Meeting #3756 Aug 06, 2009 PDF Print E-mail

Menace of the LASFS

August 06, 2009

Christian McGuire presiding,

Karl Lembke, Scribe

Probably something, but not necessarily a bacon burger made with beef bacon and ground pork...

Meeting 3756 was opened at 20:10:26

Despite the fact we have a Worldcon there are...

Special Orders of Business

British producer Harry Allan Tower, producer of, among other things, the five worst Fu Manchu movies ever.

Bill Ellern rose to announce that at 11 AM, Anne Morrel's companion of 36 years, Rojo, a scarlet macaw, died. The autopsy claims it was kidney failure. A sympathy card was requested.

The Menace were read and approved as “people who only think they know how to approve the Minutes”.

Treasury: We have a report. And Marcia Minsky is collecting dues.

Old Business


New Business


Belated time-bound announcement

Joe Zeff: Yesterday was the 85th anniversary of Little Orphan Annie.

Christian: At the last BOD meeting in July, no one thought to use the excuse of two members being out of the country to avoid work on Sunday. So we'll have a Board meeting. 11 AM. After the board meeting there will be Second Sunday with gaming, barbecuing, socializing, and gaming.

Saturday features Cinema Anime, from 1 to 8 PM.

Tom Safer announced Saturday, August 8, he'll be at the Sun Valley Library showing Underdog in its original 1960s presentation. Start time is 2 PM. August 22, at the clubhouse, there will be an all-day film festival, original day the earth stood still, thing from another world, Slipper and the Rose. Come and enjoy.

Patron Saint

Jerry Pournelle

Tom Safer said, he's always a very nice person, and always is wonderful to talk to. And he's married to a nice person.

Matthew Tepper: one specific point is that while we don't always agree on things, we agree Opera is a particular form of SF.

Karen Anderson said he's been a pro for many years and a fan longer than that. – since 1961 when he attended the Seattle Worldcon

Joe Zeff understands he was largely responsible for putting the clubhouse into the shape it's in.

His boxes of computer gear were often the hits of the gift exchange. As it is when he donates it to the club auction.

Christian called himself a self-made man.

CLJII called him opinionated, augmentative, but honest and entertaining.

John DeChancie called him a terrific writer.

Scratch said he's loud enough to hear.

Michelle said he's always a gentleman.

Christian revealed a guilty pleasure. “A Spaceship for the King

MaryAnn says he writes very good books. But when he speaks, other than his own speaking, you can generally hear a pin drop. (Of course, he's perfectly capable of drowning out the sound of even a very large pin...)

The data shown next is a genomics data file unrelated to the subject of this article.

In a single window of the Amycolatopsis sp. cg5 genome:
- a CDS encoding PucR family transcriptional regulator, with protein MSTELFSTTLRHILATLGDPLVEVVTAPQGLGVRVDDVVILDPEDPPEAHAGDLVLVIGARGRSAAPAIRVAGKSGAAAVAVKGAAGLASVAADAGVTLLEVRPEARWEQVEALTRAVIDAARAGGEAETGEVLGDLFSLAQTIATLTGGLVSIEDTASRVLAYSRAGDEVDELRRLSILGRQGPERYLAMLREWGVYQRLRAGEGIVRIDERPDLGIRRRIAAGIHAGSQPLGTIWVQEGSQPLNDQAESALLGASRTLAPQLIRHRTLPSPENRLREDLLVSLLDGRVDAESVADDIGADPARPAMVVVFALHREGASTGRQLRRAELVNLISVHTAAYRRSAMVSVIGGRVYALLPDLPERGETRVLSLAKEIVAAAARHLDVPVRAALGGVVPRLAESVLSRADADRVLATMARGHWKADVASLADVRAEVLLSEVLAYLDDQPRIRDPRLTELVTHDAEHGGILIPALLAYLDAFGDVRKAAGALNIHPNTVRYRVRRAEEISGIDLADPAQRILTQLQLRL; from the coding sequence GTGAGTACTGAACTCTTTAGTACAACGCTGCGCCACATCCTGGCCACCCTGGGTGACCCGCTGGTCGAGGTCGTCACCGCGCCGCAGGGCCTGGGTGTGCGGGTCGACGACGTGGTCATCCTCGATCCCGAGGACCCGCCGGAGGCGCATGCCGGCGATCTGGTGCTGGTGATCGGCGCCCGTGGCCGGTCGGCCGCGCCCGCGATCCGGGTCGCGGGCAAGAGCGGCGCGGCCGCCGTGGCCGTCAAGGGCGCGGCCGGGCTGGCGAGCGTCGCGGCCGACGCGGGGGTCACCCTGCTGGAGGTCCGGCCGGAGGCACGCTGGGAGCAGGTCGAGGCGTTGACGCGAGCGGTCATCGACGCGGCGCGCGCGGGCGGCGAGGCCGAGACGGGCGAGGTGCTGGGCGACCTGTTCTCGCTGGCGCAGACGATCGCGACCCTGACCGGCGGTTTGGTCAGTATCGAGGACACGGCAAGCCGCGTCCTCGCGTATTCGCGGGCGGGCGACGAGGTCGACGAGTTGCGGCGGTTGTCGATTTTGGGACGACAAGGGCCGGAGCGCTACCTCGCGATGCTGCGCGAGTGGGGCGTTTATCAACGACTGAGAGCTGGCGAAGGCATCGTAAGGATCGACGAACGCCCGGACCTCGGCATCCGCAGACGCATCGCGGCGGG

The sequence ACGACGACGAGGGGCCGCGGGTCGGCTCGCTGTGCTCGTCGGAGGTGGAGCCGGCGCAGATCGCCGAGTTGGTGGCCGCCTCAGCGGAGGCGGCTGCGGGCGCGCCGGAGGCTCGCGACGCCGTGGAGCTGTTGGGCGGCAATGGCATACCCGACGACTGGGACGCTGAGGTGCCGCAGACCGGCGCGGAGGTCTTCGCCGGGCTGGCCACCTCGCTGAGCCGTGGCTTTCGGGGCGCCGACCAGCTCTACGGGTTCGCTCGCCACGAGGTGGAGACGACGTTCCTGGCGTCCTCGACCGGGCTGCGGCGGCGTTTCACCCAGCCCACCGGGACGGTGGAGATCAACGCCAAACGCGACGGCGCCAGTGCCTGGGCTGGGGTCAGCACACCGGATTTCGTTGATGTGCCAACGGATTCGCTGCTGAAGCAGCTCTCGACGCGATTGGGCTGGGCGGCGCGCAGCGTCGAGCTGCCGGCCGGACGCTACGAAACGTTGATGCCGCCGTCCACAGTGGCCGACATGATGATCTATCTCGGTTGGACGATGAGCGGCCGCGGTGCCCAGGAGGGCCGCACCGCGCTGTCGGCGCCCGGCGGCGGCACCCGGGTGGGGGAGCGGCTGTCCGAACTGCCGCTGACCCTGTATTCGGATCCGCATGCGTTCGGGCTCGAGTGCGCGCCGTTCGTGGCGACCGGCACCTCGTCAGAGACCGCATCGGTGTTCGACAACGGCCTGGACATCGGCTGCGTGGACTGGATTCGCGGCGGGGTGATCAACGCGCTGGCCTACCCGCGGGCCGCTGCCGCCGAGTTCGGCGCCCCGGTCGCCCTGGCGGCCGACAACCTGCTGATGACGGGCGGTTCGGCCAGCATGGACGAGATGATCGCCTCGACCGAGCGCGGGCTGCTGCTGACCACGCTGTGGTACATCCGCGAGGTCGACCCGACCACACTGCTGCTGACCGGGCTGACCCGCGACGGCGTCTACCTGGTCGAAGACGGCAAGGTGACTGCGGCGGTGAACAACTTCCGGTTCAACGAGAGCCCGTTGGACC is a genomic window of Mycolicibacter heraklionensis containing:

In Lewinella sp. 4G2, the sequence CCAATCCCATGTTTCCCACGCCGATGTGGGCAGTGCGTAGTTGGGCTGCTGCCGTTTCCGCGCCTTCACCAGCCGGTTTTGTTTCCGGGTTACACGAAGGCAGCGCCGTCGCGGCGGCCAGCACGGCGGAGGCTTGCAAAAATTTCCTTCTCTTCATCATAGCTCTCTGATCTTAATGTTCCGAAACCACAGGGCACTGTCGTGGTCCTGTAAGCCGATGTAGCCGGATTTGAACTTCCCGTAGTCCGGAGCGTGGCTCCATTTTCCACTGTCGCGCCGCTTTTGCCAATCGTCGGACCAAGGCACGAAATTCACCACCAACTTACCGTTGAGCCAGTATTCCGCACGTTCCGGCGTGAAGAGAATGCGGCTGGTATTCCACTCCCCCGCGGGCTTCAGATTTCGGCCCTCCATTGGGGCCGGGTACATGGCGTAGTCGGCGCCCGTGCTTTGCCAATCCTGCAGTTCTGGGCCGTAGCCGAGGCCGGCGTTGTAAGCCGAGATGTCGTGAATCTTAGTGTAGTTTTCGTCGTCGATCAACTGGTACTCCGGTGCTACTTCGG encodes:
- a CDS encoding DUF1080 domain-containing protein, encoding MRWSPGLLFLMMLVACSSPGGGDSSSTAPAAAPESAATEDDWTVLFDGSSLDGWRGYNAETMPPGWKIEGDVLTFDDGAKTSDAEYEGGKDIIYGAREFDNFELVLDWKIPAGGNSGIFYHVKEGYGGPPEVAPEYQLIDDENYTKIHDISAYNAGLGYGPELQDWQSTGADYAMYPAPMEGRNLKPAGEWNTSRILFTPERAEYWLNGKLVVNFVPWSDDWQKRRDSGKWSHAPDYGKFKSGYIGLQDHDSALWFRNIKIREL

Jerry (not Pournelle) he wrote the first SF novel ever written on a computer.

Don Wenner: He's told one of his favorite humorous cat stores ever heard. About how cats behave in free fall.

Joe Zeff quoted from John Hertz' zine.

Jerry Pournelle got three cheers, and a place of honor in the Smithsonian.

Tim Merrigan

Hare: Tim did the job Marty Cantor is doing now, and is one of the most soft-spoken people at the LASFS. When moving Mistie out of her apartment in Hollywood, they got surrounded by the parade and trapped by the parking. He hated the parade.

Marty Cantor: He had been running APA-L for 18-20 years, and has not been to the club since he gave it up. He's very quiet. He lives in Venice with Rita Prince Winston, whom he recently married. He's a very nice, quiet person. If he were in the room and there was a quiet party going on, you probably still wouldn't notice him.

Zeff: Back when Tim was collating 'L, he was living at home, and his father was upset because he wouldn't get his hair cut – so he shaved his head.

CLJII: Many have animal counterparts in WASFS. Some people had animals bestowed on them, others requested theirs. Tim wanted to be a Manx cat with a prosthetic tail.

Scratch: Nice guy, gave us money, there should be more like that.

Matthew Tepper likes his hat.

Tim Merrigan was given three cheers, and an everlasting bus pass.

Committee Reports

Matthew Tepper is the new committee to report on area bookstores. Iliad bookshop, at Cahuenga and Chandler, bought the building next door. They have now breached the wall, and are now setting up “the annex” in that building.

CLJII announced that next week, we have cartoons. The week after that is a medium-sized auction. And the specifics of the last program have changed. We have a presentation from a fellow from Del Rey books. Tonight, we have a continuing tribute to SF. Captain Z-Ro. Next month, we try to figure out who gets the next Forry Award.

Arlene Satin announced the Harry Potter opening. We'll be invited back, probably next time for the Alice In Wonderland opening. Thanks to Michelle, Nicole, Dale Hales, Bob, Fred Lazelle,

Sunday, August 9, more photo shoot for the Memory Book. Photos taken between 2 and 4:30.

Monday, August 10 at the Valley Plaza Library, where we'll be reading The Phantom Tollbooth.

Also, for all fans, contribute to the Memory book.